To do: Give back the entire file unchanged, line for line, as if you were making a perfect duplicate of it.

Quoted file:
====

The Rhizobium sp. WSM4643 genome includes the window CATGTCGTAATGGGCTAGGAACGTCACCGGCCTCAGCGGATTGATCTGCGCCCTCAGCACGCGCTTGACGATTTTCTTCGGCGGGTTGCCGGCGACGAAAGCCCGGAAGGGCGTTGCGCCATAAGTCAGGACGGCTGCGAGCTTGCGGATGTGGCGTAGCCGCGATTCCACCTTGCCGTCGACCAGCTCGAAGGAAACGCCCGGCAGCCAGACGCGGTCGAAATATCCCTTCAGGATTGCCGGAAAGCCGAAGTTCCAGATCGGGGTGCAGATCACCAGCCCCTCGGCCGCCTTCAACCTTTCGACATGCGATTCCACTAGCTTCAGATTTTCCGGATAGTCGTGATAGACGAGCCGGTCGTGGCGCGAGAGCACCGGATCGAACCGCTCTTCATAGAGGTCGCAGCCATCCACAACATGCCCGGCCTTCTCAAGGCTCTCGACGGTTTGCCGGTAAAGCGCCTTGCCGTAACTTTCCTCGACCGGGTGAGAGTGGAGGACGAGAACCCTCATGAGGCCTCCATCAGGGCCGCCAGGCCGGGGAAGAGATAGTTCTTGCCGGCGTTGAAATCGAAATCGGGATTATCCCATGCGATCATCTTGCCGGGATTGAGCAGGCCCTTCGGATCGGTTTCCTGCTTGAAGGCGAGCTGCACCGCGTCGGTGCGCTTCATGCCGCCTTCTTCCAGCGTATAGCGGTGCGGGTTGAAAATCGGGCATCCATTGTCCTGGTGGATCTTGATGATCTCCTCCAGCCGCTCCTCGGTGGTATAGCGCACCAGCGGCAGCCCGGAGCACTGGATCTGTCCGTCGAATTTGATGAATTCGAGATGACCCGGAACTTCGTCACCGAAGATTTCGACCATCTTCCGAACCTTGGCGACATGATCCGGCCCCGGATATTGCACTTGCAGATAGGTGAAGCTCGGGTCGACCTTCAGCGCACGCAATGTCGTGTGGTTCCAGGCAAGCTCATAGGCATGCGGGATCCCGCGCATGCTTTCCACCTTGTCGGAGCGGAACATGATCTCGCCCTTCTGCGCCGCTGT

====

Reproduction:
The Rhizobium sp. WSM4643 genome includes the window CATGTCGTAATGGGCTAGGAACGTCACCGGCCTCAGCGGATTGATCTGCGCCCTCAGCACGCGCTTGACGATTTTCTTCGGCGGGTTGCCGGCGACGAAAGCCCGGAAGGGCGTTGCGCCATAAGTCAGGACGGCTGCGAGCTTGCGGATGTGGCGTAGCCGCGATTCCACCTTGCCGTCGACCAGCTCGAAGGAAACGCCCGGCAGCCAGACGCGGTCGAAATATCCCTTCAGGATTGCCGGAAAGCCGAAGTTCCAGATCGGGGTGCAGATCACCAGCCCCTCGGCCGCCTTCAACCTTTCGACATGCGATTCCACTAGCTTCAGATTTTCCGGATAGTCGTGATAGACGAGCCGGTCGTGGCGCGAGAGCACCGGATCGAACCGCTCTTCATAGAGGTCGCAGCCATCCACAACATGCCCGGCCTTCTCAAGGCTCTCGACGGTTTGCCGGTAAAGCGCCTTGCCGTAACTTTCCTCGACCGGGTGAGAGTGGAGGACGAGAACCCTCATGAGGCCTCCATCAGGGCCGCCAGGCCGGGGAAGAGATAGTTCTTGCCGGCGTTGAAATCGAAATCGGGATTATCCCATGCGATCATCTTGCCGGGATTGAGCAGGCCCTTCGGATCGGTTTCCTGCTTGAAGGCGAGCTGCACCGCGTCGGTGCGCTTCATGCCGCCTTCTTCCAGCGTATAGCGGTGCGGGTTGAAAATCGGGCATCCATTGTCCTGGTGGATCTTGATGATCTCCTCCAGCCGCTCCTCGGTGGTATAGCGCACCAGCGGCAGCCCGGAGCACTGGATCTGTCCGTCGAATTTGATGAATTCGAGATGACCCGGAACTTCGTCACCGAAGATTTCGACCATCTTCCGAACCTTGGCGACATGATCCGGCCCCGGATATTGCACTTGCAGATAGGTGAAGCTCGGGTCGACCTTCAGCGCACGCAATGTCGTGTGGTTCCAGGCAAGCTCATAGGCATGCGGGATCCCGCGCATGCTTTCCACCTTGTCGGAGCGGAACATGATCTCGCCCTTCTGCGCCGCTGT